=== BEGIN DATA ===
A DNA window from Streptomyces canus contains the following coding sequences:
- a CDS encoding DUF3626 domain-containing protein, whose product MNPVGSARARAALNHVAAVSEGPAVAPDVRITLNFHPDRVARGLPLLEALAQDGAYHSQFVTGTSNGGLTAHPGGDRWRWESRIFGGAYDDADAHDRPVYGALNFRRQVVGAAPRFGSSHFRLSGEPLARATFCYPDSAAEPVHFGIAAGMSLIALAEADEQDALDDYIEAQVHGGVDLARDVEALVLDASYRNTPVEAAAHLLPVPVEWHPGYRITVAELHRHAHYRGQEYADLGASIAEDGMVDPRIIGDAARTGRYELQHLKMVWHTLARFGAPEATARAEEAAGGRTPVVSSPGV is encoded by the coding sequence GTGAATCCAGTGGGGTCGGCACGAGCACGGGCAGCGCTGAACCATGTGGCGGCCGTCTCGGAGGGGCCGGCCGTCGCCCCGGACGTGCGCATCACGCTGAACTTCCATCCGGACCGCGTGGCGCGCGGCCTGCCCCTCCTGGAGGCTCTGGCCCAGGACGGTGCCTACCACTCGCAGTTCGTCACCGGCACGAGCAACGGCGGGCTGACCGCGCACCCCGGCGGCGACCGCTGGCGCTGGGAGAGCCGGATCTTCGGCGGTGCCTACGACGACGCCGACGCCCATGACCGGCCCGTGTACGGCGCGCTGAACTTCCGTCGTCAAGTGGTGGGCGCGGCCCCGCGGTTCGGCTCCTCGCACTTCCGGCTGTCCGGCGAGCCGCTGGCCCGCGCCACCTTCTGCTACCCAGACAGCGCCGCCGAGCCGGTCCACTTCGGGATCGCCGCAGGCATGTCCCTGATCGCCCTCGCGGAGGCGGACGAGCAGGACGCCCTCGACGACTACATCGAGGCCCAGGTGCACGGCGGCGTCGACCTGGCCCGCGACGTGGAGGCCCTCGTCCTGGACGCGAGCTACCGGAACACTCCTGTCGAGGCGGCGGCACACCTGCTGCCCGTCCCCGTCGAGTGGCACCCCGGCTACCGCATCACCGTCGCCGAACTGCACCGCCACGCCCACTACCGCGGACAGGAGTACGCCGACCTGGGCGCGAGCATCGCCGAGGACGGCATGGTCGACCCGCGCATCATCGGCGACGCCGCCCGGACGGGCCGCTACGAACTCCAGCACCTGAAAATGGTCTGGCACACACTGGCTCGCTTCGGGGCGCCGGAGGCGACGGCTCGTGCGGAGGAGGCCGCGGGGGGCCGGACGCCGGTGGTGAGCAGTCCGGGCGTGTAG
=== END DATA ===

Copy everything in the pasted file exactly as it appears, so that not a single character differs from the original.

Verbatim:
A DNA window from Streptomyces canus contains the following coding sequences:
- a CDS encoding DUF3626 domain-containing protein, whose product MNPVGSARARAALNHVAAVSEGPAVAPDVRITLNFHPDRVARGLPLLEALAQDGAYHSQFVTGTSNGGLTAHPGGDRWRWESRIFGGAYDDADAHDRPVYGALNFRRQVVGAAPRFGSSHFRLSGEPLARATFCYPDSAAEPVHFGIAAGMSLIALAEADEQDALDDYIEAQVHGGVDLARDVEALVLDASYRNTPVEAAAHLLPVPVEWHPGYRITVAELHRHAHYRGQEYADLGASIAEDGMVDPRIIGDAARTGRYELQHLKMVWHTLARFGAPEATARAEEAAGGRTPVVSSPGV is encoded by the coding sequence GTGAATCCAGTGGGGTCGGCACGAGCACGGGCAGCGCTGAACCATGTGGCGGCCGTCTCGGAGGGGCCGGCCGTCGCCCCGGACGTGCGCATCACGCTGAACTTCCATCCGGACCGCGTGGCGCGCGGCCTGCCCCTCCTGGAGGCTCTGGCCCAGGACGGTGCCTACCACTCGCAGTTCGTCACCGGCACGAGCAACGGCGGGCTGACCGCGCACCCCGGCGGCGACCGCTGGCGCTGGGAGAGCCGGATCTTCGGCGGTGCCTACGACGACGCCGACGCCCATGACCGGCCCGTGTACGGCGCGCTGAACTTCCGTCGTCAAGTGGTGGGCGCGGCCCCGCGGTTCGGCTCCTCGCACTTCCGGCTGTCCGGCGAGCCGCTGGCCCGCGCCACCTTCTGCTACCCAGACAGCGCCGCCGAGCCGGTCCACTTCGGGATCGCCGCAGGCATGTCCCTGATCGCCCTCGCGGAGGCGGACGAGCAGGACGCCCTCGACGACTACATCGAGGCCCAGGTGCACGGCGGCGTCGACCTGGCCCGCGACGTGGAGGCCCTCGTCCTGGACGCGAGCTACCGGAACACTCCTGTCGAGGCGGCGGCACACCTGCTGCCCGTCCCCGTCGAGTGGCACCCCGGCTACCGCATCACCGTCGCCGAACTGCACCGCCACGCCCACTACCGCGGACAGGAGTACGCCGACCTGGGCGCGAGCATCGCCGAGGACGGCATGGTCGACCCGCGCATCATCGGCGACGCCGCCCGGACGGGCCGCTACGAACTCCAGCACCTGAAAATGGTCTGGCACACACTGGCTCGCTTCGGGGCGCCGGAGGCGACGGCTCGTGCGGAGGAGGCCGCGGGGGGCCGGACGCCGGTGGTGAGCAGTCCGGGCGTGTAG